With millions of native-born people desperate for income, those jobs presumed to be too menial are now acceptable – a point to remember in the immigration debate.
With fewer jobs for Americans these days, are there fewer jobs that Americans won't do?
The answer will influence whether Congress decides to grant amnesty to some 11 million illegal immigrants in the US, perhaps by next year.
Most illegal workers in the US are Mexicans who mow lawns, clean motel sheets, butcher hogs, pick strawberries, and otherwise toil away at tasks that, as George W. Bush once said, "Americans won't do." And they often are paid less than the minimum wage.
A widely held assumption in Washington's debate about immigration is that native-born Americans avoid menial and dirty work. Laid-off autoworkers wouldn't really wash dishes at a Denny's or milk cows on a dairy farm, would they? Such a notion has long helped justify a flow of foreign workers into the US – or possibly an amnesty for those hiding from the law.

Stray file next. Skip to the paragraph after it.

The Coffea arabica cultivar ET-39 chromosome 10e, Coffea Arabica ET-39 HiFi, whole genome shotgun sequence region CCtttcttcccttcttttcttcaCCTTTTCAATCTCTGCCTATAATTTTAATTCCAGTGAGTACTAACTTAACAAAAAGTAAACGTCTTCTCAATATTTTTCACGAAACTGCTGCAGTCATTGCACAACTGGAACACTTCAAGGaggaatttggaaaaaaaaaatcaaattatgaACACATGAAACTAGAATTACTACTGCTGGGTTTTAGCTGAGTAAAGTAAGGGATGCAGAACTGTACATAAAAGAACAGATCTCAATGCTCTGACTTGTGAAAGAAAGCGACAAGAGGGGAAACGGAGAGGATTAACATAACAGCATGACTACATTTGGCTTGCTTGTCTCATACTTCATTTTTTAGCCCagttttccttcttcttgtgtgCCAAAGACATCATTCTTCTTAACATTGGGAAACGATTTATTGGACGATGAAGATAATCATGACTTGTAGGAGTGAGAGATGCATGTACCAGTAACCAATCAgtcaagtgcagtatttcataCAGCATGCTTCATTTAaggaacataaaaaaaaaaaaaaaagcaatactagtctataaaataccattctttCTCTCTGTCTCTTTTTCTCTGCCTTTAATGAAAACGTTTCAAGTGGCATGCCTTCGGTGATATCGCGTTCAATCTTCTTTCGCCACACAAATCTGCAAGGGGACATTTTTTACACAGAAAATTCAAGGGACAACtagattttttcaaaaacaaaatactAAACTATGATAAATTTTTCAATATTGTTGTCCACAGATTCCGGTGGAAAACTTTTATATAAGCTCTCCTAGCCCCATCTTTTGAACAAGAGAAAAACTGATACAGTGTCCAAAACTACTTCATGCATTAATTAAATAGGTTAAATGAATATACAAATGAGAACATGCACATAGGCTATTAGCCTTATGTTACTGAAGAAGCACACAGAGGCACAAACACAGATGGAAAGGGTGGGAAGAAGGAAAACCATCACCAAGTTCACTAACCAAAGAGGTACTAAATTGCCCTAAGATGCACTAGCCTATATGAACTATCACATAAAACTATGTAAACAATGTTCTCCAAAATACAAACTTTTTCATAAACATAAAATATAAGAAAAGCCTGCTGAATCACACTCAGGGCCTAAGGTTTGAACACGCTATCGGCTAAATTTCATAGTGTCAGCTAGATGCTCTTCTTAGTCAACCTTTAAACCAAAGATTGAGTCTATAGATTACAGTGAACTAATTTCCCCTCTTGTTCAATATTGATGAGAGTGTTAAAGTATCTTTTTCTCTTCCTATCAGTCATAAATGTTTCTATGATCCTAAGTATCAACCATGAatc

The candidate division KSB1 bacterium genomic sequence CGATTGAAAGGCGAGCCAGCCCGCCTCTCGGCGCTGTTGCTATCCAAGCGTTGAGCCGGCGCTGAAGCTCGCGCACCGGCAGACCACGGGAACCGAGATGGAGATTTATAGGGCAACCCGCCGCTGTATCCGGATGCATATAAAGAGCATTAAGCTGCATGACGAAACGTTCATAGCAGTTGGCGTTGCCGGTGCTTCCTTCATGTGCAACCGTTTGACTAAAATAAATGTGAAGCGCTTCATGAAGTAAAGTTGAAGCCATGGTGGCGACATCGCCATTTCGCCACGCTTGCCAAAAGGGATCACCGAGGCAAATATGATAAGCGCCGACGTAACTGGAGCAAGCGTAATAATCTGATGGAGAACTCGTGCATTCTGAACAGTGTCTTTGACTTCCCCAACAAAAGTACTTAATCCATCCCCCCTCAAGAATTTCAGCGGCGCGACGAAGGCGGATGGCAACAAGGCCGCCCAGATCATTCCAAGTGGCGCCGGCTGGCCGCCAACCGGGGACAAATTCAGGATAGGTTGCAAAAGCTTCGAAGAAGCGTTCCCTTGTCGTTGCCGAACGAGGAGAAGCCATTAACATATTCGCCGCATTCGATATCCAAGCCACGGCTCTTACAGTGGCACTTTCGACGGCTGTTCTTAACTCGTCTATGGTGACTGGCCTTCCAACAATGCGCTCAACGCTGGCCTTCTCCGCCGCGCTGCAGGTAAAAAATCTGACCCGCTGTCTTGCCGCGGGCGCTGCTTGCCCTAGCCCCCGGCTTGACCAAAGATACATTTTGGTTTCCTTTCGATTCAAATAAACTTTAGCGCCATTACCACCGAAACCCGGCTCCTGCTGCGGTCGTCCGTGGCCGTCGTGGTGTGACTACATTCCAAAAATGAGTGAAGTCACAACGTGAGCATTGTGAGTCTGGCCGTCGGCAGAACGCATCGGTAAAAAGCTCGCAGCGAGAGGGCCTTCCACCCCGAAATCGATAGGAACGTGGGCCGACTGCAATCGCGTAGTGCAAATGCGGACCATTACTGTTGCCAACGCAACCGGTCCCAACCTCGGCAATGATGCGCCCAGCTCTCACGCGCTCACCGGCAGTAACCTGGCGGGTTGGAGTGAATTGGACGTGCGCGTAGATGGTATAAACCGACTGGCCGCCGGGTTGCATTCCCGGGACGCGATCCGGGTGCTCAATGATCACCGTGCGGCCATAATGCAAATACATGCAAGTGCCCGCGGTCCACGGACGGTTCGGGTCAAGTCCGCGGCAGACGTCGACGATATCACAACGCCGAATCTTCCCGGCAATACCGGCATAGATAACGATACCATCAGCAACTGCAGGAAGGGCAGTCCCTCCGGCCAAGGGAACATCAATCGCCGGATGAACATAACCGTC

Recent recessions have been short enough that jobless Americans who rely on government benefits waited for a "good job" to return. But this "Great Recession" has been long and deep. The unemployment rate has doubled from 4.7 to 9.4 percent, and it may keep rising into next year. Many layoffs appear permanent as whole industries have collapsed and new fields, such as clean energy, are slow to emerge. The percentage of Americans "mal-employed" – working below their skill or education – is higher than in recent recessions.